IMAGE OF THE WEEK
Eight years ago, Outdoor America magazine commissioned me to illustrate an article titled “Full Circle”. Written by Tovar Cerulli, the article contemplated the author’s personal transition from vegan to hunter. Tovar asked some provocative questions that invite us to think more deeply about how we consume life, and what it means to harvest both plants and animals. I invite you to read his article. Here is an excerpt:
If sustaining our lives inevitably requires death, is the question ultimately not what we eat but how that food comes to our plates? Does it simply come down to respect and restraint—to how we treat soil, water, plants and animals, to whether the tilling is prudent and the killing clean? Ecologically, wouldn’t it make more sense to pasture a beef cow myself or shoot a deer in nearby woods than to buy processed blocks of tofu made from soybeans grown a thousand miles away on industrially farmed land where diverse prairie habitat once thrived?
The story goes on to include an anecdote about a special belt, and belt buckle, from the author’s uncle. This was a perfect symbol for the title. So I created an image of a belt, looped into a circle. Inside the circle is the dichotomy encompassed by the author’s journey, and in our human relationship with nature: tilling the earth and hunting animals.
The editor at Outdoor America chose me for this job because of my own hunting experience. I was honored to do it. Like Tovar, I used to be a vegetarian (but never vegan), and I still eat meat sparingly – almost exclusively meat that I hunt and butcher myself. As a hunter, forager, and gardener, I can relate to the profound connection one feels in taking sustenance directly from the land. The nourishment gained from such an exchange is far more than physical. I share Tovar’s far-rippling perceptions of where food comes from, and where it goes. The energy of wild food carries the essence of a life we have perceived, and yields micronutrients that cannot be bought in any food store. Similarly, cultivating your own vegetables brings a sense of communion with the earth that is deeply satisfying. I enjoy Tovar’s thought-provoking observations about how we choose to participate in the cycles of nature through food.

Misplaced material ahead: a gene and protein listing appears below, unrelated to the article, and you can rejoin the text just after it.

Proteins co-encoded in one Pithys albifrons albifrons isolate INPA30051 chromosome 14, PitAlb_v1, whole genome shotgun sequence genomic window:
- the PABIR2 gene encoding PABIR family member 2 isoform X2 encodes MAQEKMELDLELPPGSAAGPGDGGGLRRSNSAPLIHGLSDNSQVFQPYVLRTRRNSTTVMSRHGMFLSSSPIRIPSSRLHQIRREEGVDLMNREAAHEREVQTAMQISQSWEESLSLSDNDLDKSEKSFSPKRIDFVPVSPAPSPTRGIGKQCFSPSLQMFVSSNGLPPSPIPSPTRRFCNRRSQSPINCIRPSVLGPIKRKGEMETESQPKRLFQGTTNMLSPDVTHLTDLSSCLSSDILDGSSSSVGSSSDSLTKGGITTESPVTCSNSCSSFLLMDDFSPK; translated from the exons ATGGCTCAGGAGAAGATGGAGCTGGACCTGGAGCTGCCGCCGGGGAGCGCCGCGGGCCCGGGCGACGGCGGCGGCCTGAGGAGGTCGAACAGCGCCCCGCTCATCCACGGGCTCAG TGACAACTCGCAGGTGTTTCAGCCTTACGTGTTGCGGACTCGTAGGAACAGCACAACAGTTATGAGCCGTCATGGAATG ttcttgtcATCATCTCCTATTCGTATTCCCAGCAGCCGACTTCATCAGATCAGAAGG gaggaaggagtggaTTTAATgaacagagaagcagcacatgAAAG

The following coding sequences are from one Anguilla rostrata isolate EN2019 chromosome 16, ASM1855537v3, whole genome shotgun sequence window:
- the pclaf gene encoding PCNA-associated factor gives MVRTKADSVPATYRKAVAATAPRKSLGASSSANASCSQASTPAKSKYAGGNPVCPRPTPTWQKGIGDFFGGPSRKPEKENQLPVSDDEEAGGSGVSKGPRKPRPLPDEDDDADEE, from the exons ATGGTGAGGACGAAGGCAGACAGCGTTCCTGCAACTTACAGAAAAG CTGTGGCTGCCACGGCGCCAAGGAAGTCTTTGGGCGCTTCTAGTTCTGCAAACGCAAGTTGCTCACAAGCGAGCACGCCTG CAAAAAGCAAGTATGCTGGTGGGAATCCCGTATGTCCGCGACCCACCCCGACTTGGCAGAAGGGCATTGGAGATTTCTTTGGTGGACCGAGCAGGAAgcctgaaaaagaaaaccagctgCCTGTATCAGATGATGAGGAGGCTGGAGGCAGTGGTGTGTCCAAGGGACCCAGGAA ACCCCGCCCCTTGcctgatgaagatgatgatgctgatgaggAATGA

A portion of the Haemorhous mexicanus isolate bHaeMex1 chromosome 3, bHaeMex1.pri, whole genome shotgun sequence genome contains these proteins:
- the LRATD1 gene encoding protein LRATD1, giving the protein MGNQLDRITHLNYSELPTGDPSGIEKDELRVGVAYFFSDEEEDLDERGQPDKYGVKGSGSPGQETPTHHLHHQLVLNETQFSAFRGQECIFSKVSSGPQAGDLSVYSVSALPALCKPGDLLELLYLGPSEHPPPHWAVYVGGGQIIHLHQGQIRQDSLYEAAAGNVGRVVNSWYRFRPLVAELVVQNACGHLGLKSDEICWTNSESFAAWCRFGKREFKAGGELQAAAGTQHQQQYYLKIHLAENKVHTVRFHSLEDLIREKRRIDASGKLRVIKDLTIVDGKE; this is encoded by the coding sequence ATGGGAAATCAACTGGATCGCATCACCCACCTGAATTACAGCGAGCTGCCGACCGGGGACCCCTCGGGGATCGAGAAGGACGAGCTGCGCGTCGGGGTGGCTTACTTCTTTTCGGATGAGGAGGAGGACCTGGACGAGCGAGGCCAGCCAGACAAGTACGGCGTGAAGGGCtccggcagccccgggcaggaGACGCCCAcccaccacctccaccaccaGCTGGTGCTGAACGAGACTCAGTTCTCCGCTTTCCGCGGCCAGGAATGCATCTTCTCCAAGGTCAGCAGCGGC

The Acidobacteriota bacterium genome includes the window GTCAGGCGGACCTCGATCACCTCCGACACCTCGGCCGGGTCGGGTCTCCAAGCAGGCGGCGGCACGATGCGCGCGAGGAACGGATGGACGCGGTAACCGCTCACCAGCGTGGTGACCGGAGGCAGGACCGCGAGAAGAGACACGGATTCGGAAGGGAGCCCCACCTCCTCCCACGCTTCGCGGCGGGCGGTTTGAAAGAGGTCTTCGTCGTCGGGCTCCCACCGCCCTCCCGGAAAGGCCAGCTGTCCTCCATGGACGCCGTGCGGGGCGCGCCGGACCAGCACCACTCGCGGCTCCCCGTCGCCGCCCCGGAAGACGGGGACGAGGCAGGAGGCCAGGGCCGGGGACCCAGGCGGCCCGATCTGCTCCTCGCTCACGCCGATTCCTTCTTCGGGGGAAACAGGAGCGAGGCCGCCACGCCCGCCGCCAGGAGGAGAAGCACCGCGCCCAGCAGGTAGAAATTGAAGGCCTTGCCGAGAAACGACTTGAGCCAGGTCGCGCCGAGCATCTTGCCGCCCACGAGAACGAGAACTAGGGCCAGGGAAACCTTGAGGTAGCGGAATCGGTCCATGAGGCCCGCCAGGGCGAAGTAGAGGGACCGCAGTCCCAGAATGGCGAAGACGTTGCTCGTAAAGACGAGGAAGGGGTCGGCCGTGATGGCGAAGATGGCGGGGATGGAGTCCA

Tovar was pleased with my illustration. We became acquaintances and corresponded for a while. Every now and then during hunting season, we inquire with each other about how we have done. Tovar lives in Vermont, and has since published a book called The Mindful Carnivore: A Vegetarian’s Hunt for Sustenance. I recommend it.
Wishing you a good week,
D Yael Bernhard